The Digging

Before my Friday Fictioneer submission, a rant: I’ve just spent five days in an NHS hospital. Not quite a five star hotel, maybe not even three, but efficient, caring, and a good place to be if you’ve got a broken hip. Shortly before discharge I learnt that a lot of the nurses and therapists are on zero hours contracts – after all their training they do not have job security and they are not receiving a regular steady income. No wonder there’s such a high level of resignations and overwork and stress amongst those who remain.

As a large chunk of the hospital workforce is made up of immigrants and migrant workers, we should remind ourselves that the government is talking about introducing rules that would mitigate against lower-waged workers entering the country. So just who is going to do the work when that happens?

End of rant; here’s my story:

 

Image copyright: Connie Gayer

Image copyright: Connie Gayer

The Prime Minister was handed a silver spade for the cutting-the-turf ceremony. His Wellingtons looked smart enough for the Bullingdon Club.

“Big smiles,” called out the photographers. “Over here,” pleaded a camera man.

His make-up girl applied a bit of powder, smoothed over his hair. The spin doctor chatted casually to a pack of editors.

A scruffy young man with old-fashioned notebook and pen called out, “Another new hospital for the NHS, sir?”

Everyone looked aghast.

The PM smirked. “No, you idiot, I’m digging its grave. Who wants a public health system when there are fat profits to be made?”

 

Written in response to the weekly 100 word challenge put out by Rochelle Wisoff-Fields’ Friday Fictioneers, to be found here.

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37 Responses to The Digging

  1. I just love it when we can use a 100 words as a PSA! Hope you are on the mend.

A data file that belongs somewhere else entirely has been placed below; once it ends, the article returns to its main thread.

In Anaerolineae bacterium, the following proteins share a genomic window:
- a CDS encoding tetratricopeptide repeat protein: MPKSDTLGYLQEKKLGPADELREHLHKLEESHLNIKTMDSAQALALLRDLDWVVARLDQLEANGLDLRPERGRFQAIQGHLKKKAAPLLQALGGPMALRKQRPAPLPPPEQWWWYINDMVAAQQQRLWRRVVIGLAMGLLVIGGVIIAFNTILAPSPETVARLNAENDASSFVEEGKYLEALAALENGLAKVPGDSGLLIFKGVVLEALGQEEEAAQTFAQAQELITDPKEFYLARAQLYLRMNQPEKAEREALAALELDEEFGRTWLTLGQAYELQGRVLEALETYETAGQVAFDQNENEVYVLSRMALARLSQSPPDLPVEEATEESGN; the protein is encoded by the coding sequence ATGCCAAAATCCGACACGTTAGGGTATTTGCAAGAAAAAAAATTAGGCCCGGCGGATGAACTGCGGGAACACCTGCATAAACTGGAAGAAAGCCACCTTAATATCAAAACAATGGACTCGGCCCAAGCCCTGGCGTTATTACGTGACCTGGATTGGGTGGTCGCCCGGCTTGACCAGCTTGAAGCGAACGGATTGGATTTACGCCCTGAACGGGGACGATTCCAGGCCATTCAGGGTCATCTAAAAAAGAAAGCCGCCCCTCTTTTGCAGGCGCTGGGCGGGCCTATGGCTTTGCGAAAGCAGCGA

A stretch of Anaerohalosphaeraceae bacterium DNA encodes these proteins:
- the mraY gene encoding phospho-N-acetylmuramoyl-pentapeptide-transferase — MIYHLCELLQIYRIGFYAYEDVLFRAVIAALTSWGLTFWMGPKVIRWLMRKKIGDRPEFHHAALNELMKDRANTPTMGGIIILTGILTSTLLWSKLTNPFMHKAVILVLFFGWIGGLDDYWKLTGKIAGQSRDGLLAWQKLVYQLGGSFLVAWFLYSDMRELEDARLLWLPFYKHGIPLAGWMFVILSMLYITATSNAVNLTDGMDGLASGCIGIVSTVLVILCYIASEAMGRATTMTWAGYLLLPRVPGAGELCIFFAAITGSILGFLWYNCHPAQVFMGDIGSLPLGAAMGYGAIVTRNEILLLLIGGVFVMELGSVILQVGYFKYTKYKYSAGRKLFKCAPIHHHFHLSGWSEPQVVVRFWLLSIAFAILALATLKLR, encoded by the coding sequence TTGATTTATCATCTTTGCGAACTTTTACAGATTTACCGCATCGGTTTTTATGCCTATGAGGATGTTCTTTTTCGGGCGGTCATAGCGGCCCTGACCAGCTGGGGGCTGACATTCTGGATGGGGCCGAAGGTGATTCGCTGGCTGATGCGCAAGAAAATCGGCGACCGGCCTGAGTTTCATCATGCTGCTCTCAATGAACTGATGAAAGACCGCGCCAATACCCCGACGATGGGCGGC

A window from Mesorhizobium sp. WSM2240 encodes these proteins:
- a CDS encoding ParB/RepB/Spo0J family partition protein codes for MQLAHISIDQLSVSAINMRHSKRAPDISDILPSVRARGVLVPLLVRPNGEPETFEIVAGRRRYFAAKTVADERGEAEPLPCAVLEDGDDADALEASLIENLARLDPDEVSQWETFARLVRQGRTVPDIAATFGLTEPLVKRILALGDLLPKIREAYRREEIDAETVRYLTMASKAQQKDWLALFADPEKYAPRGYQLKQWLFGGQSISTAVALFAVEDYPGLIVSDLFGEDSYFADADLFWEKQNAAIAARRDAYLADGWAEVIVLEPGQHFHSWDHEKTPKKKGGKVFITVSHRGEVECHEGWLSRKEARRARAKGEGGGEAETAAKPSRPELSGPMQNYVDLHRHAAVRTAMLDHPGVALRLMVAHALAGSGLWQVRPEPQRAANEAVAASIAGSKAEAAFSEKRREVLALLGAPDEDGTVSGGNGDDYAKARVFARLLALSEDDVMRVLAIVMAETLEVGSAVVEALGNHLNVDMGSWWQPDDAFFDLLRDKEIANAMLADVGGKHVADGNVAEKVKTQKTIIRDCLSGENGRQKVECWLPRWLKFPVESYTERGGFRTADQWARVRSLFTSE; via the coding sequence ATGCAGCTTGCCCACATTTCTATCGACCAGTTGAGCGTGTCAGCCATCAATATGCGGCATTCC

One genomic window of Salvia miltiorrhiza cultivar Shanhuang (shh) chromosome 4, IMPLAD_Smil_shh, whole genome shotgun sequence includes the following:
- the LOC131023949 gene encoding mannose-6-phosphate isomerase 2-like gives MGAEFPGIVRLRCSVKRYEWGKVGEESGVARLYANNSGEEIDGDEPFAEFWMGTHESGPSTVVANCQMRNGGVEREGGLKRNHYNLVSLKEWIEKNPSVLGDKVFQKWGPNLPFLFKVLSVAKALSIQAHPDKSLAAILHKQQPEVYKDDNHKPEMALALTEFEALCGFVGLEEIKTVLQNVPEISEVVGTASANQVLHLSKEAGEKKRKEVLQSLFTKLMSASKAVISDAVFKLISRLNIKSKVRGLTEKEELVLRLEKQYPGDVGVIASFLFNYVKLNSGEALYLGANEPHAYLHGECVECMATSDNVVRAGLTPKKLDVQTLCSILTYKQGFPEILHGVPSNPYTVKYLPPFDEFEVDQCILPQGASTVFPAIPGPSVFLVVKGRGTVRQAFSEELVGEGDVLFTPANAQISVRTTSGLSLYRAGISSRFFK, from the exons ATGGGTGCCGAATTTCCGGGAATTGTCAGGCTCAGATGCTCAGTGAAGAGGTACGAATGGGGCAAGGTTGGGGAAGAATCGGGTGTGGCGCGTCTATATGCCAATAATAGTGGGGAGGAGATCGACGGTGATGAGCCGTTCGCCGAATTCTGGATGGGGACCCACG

2. If I started to say everything I felt and thought here it would be its own blog post. So I’ll just say see you on the barricades.
    Hope you recover soon.

  3. Glad you’re on the mend after your injury. It’s always sad when governments don’t work for the people. One elderly man in the U.S. some years back couldn’t figure out whether to buy his medicine or food. My husband told him to buy food. He’d last longer if he didn’t starve. Actually it’s possible to find free food some places if you’re not too proud, but not free drugs. I’ve read also that the NHS couldn’t work without the immigrants. There would go your NHS. Then see how long certain officials would last. Well done, Patrick. — Suzanne

    • Food is the right answer in those circumstances, I agree.
      We are so lucky with the NHS and so worried that the concept of free medicine at the point of delivery will be eroded and is based on clinical need and not on ability to pay.
      Every country should have this.

  4. Sadly current and true. The ideoligical butchery that is being performed on all our public services in the name of “austerity” is criminal.

  5. gahlearner says:

    Good story. Similar issues seem to come up everywhere. Mammon rules.

  6. Sounds like America.

  7. rgayer55 says:

    I guess the keyboard really is mightier than the spade. The Pharmaceutical companies are the ones who are really making a killing here. You can’t watch a thirty minute TV show without seeing six drug advertisements. Sooner or later, they’re bound to kill us one way or another.

  8. Dear Patrick,

    I hope you’re on the mend. Nothing ailing in your writing. Well done and to the point.

    Shalom,

    Rochelle

  9. I do not think that would work here… we get the politicians we deserve. After all they usually follow through on promises…

  10. Margaret says:

    Public health is such an important area. I can’t understand why it’s so hard to get it right. Well told. All the best for your recovery.

  11. ceayr says:

    Bravo, Patrick, you depict the current slime ball and his policies to perfection.

  12. Sandra says:

    Sorry about your hip Patrick, that must be painful and frustrating. Good story. We must be lucky where we live, I’ve nothing but praise and admiration for the way our health service (both GP and hospital) is run. But I agree that successive governments of either persuasion seem to have failed to address the really problematic areas.

  13. I understand your concerns about healthcare. I hope you and your hip are on the mend. Follow your doctor’s orders please.
    Tracey

  14. te he… great take on the prompt! 🙂

  15. Dale says:

    Heal well. Good story…

  16. Glad you are now home after a broken hip! Heal quickly and well.
    Your story covers a hot, controversial issue. Thanks fro reminding us who it is that matters.

  17. ansumani says:

    An outspoken PM!!! …like our Mr. Trump here across the pond? The issue of health care is so controversial and government involvement never seems to help.

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